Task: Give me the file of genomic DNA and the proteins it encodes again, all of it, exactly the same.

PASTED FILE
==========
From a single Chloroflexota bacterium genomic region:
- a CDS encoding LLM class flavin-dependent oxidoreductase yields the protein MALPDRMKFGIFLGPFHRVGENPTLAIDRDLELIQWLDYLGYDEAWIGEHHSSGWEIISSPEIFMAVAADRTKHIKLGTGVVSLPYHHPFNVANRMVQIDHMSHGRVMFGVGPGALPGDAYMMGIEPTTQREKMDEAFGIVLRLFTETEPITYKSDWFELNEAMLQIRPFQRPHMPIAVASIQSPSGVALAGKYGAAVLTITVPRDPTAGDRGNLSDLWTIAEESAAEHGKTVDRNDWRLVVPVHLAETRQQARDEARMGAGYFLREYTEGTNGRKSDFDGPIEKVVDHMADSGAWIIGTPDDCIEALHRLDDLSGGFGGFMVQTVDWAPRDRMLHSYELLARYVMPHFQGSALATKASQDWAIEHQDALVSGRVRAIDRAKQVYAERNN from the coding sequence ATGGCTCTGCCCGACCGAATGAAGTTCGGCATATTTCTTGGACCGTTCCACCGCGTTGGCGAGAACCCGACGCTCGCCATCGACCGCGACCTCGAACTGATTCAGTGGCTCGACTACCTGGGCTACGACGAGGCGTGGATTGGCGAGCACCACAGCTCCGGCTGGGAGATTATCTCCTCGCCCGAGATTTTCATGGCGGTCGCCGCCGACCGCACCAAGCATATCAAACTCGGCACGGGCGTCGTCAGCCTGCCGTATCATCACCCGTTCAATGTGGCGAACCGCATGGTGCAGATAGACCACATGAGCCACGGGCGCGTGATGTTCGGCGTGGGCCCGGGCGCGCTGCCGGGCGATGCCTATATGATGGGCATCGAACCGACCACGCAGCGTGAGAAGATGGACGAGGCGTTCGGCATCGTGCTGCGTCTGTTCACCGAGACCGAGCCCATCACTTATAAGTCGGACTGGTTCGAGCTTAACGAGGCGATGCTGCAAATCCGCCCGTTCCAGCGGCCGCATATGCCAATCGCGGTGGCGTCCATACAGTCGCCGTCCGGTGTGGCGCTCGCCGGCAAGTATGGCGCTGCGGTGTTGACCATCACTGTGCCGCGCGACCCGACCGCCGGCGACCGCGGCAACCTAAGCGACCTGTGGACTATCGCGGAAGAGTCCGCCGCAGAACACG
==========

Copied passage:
From a single Chloroflexota bacterium genomic region:
- a CDS encoding LLM class flavin-dependent oxidoreductase yields the protein MALPDRMKFGIFLGPFHRVGENPTLAIDRDLELIQWLDYLGYDEAWIGEHHSSGWEIISSPEIFMAVAADRTKHIKLGTGVVSLPYHHPFNVANRMVQIDHMSHGRVMFGVGPGALPGDAYMMGIEPTTQREKMDEAFGIVLRLFTETEPITYKSDWFELNEAMLQIRPFQRPHMPIAVASIQSPSGVALAGKYGAAVLTITVPRDPTAGDRGNLSDLWTIAEESAAEHGKTVDRNDWRLVVPVHLAETRQQARDEARMGAGYFLREYTEGTNGRKSDFDGPIEKVVDHMADSGAWIIGTPDDCIEALHRLDDLSGGFGGFMVQTVDWAPRDRMLHSYELLARYVMPHFQGSALATKASQDWAIEHQDALVSGRVRAIDRAKQVYAERNN from the coding sequence ATGGCTCTGCCCGACCGAATGAAGTTCGGCATATTTCTTGGACCGTTCCACCGCGTTGGCGAGAACCCGACGCTCGCCATCGACCGCGACCTCGAACTGATTCAGTGGCTCGACTACCTGGGCTACGACGAGGCGTGGATTGGCGAGCACCACAGCTCCGGCTGGGAGATTATCTCCTCGCCCGAGATTTTCATGGCGGTCGCCGCCGACCGCACCAAGCATATCAAACTCGGCACGGGCGTCGTCAGCCTGCCGTATCATCACCCGTTCAATGTGGCGAACCGCATGGTGCAGATAGACCACATGAGCCACGGGCGCGTGATGTTCGGCGTGGGCCCGGGCGCGCTGCCGGGCGATGCCTATATGATGGGCATCGAACCGACCACGCAGCGTGAGAAGATGGACGAGGCGTTCGGCATCGTGCTGCGTCTGTTCACCGAGACCGAGCCCATCACTTATAAGTCGGACTGGTTCGAGCTTAACGAGGCGATGCTGCAAATCCGCCCGTTCCAGCGGCCGCATATGCCAATCGCGGTGGCGTCCATACAGTCGCCGTCCGGTGTGGCGCTCGCCGGCAAGTATGGCGCTGCGGTGTTGACCATCACTGTGCCGCGCGACCCGACCGCCGGCGACCGCGGCAACCTAAGCGACCTGTGGACTATCGCGGAAGAGTCCGCCGCAGAACACG